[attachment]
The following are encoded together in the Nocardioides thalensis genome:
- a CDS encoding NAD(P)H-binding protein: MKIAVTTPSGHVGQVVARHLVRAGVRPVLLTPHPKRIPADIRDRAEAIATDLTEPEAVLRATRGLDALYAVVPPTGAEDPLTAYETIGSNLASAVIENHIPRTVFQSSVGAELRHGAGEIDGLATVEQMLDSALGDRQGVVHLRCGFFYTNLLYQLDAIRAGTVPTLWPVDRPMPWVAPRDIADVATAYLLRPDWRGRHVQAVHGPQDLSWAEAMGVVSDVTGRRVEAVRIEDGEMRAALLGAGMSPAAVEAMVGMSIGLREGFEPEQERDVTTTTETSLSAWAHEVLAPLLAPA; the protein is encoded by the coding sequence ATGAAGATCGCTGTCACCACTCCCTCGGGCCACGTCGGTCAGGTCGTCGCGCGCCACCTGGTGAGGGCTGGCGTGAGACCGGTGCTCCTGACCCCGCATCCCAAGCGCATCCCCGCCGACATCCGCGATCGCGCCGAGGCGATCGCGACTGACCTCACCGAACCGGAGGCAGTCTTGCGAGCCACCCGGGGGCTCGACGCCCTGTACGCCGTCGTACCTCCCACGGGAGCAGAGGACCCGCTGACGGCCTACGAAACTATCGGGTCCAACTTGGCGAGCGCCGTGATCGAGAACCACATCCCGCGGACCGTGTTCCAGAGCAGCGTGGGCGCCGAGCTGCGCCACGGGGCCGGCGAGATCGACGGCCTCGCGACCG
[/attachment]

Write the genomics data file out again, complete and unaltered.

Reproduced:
The following are encoded together in the Nocardioides thalensis genome:
- a CDS encoding NAD(P)H-binding protein: MKIAVTTPSGHVGQVVARHLVRAGVRPVLLTPHPKRIPADIRDRAEAIATDLTEPEAVLRATRGLDALYAVVPPTGAEDPLTAYETIGSNLASAVIENHIPRTVFQSSVGAELRHGAGEIDGLATVEQMLDSALGDRQGVVHLRCGFFYTNLLYQLDAIRAGTVPTLWPVDRPMPWVAPRDIADVATAYLLRPDWRGRHVQAVHGPQDLSWAEAMGVVSDVTGRRVEAVRIEDGEMRAALLGAGMSPAAVEAMVGMSIGLREGFEPEQERDVTTTTETSLSAWAHEVLAPLLAPA; the protein is encoded by the coding sequence ATGAAGATCGCTGTCACCACTCCCTCGGGCCACGTCGGTCAGGTCGTCGCGCGCCACCTGGTGAGGGCTGGCGTGAGACCGGTGCTCCTGACCCCGCATCCCAAGCGCATCCCCGCCGACATCCGCGATCGCGCCGAGGCGATCGCGACTGACCTCACCGAACCGGAGGCAGTCTTGCGAGCCACCCGGGGGCTCGACGCCCTGTACGCCGTCGTACCTCCCACGGGAGCAGAGGACCCGCTGACGGCCTACGAAACTATCGGGTCCAACTTGGCGAGCGCCGTGATCGAGAACCACATCCCGCGGACCGTGTTCCAGAGCAGCGTGGGCGCCGAGCTGCGCCACGGGGCCGGCGAGATCGACGGCCTCGCGACCG